Karim Belabas on Sat, 27 May 2006 17:19:52 +0200

 Re: 2.2.10 four times slower than 2.2.8

```* Ilya Zakharevich [2006-05-26 05:25]:
> I'm testing the following code, and it is 4.5x slower with current
> version than with an ancient.  The difference happened between 2.2.8
> and 2.2.10.  I thought that new numeric integration code was quickier
> than the old one...
>
>     \r J:\test-programs\pari\bruijn.gp
>     \p15
>     5
>     #
>     bruijn_rho(5)
>     \q

1) The new code is indeed faster at "high" precision. Try your script at
the default precision (on my machine, it becomes 5 times slower)

2) whenever intnum is used intensively using intnuminit() often helps.
Here, it doesn't help much.

3) intnumromb is still around, you can use it instead of intnum
A few tests at very low precision (10 to 20 digits) indicate that
intnum is indeed much slower than intnumromb at these accuracies. Using
intnuminit yields a 10-fold speed-up, but it's still 15 times slower to
compute trivial integrals:

(16:21) gp > \p
realprecision = 19 significant digits (15 digits displayed)
(16:21) gp > for(j=1,10^2, intnum(i=1,2,i^2))
time = 239 ms.
(16:21) gp > tab=intnuminit(1,2);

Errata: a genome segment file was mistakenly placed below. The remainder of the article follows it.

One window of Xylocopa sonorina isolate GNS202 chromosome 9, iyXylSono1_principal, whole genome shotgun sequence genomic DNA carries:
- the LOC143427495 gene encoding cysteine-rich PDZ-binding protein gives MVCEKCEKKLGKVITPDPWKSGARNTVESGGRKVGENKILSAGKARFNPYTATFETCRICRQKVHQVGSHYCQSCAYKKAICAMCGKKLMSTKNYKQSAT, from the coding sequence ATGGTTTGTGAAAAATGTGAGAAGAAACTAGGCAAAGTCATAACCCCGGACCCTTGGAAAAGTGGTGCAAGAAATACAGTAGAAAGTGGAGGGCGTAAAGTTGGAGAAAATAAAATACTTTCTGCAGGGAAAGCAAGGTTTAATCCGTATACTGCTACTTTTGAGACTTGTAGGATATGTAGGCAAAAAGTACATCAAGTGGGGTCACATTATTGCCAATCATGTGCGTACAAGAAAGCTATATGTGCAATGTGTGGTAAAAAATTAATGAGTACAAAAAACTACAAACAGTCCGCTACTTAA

time = 1 ms.
(16:21) gp > for(j=1,10^2, intnum(i=1,2,i^2,tab))
time = 33 ms.
(16:21) gp > for(j=1,10^2, intnumromb(i=1,2,i^2))
time = 2 ms.

The difference is less accute for not-so-trivial function, but still
largely in favor of Romberg:

(16:21) gp > for(j=1,10,intnumromb(i=2,3,zeta(i)))
time = 143 ms.
(16:21) gp > for(j=1,10,intnum(i=2,3,zeta(i)))
time = 745 ms.

On the other hand, behaviour on "non-compact" intervals looks much
better now:

(16:22) gp > intnum(i=2,[1],1/i^2);
time = 7 ms.
(16:22) gp > intnumromb(i=2,10^5,1/i^2);
time = 4,038 ms.

>From \p28 on (e.g at default accuracy) the new code is consistently faster.
So it looks like we should use the old Romberg when realprecision is 19 or
less AND we have ordinary bounds, and the new code otherwise.

Cheers,

K.B.

P.S: The following script implements Marsaglia's method, as described in Bach
and Peralta ( Math Comp. 65 (216), 1996, 1701-1715 ) and is orders of
magnitude faster than direct numerical integration

rho(u) =
{ local(n, N, C0, C);

if(u<0, return(0));
if(u<=1, return(1));
if(u<=2, return(1 - log(u)));
N = ceil( default(realprecision) * log(10)/log(2) );

n = ceil(u);
C0 = 1 - log(2);
C = vector(N, i, 1. / (i << i));
for (k = 3, n,
C = vector(N, i, C0 / (i*k^i) + sum(j = 1, i-1, C[j] / (i*k^(i-j))));
C0 = sum(j = 1, N,  C[j]/(j+1)) / (k-1);
);
u = n-u;
0. + C0 + sum(i = 1, N, C[i] * u^i)
}

(16:35) gp > rho(5)
time = 20 ms.
%1 = 0.0003547247004560397298338945103

--
Karim Belabas                  Tel: (+33) (0)5 40 00 26 17
Universite Bordeaux 1          Fax: (+33) (0)5 40 00 69 50
351, cours de la Liberation    http://www.math.u-bordeaux.fr/~belabas/
F-33405 Talence (France)       http://pari.math.u-bordeaux.fr/  [PARI/GP]

```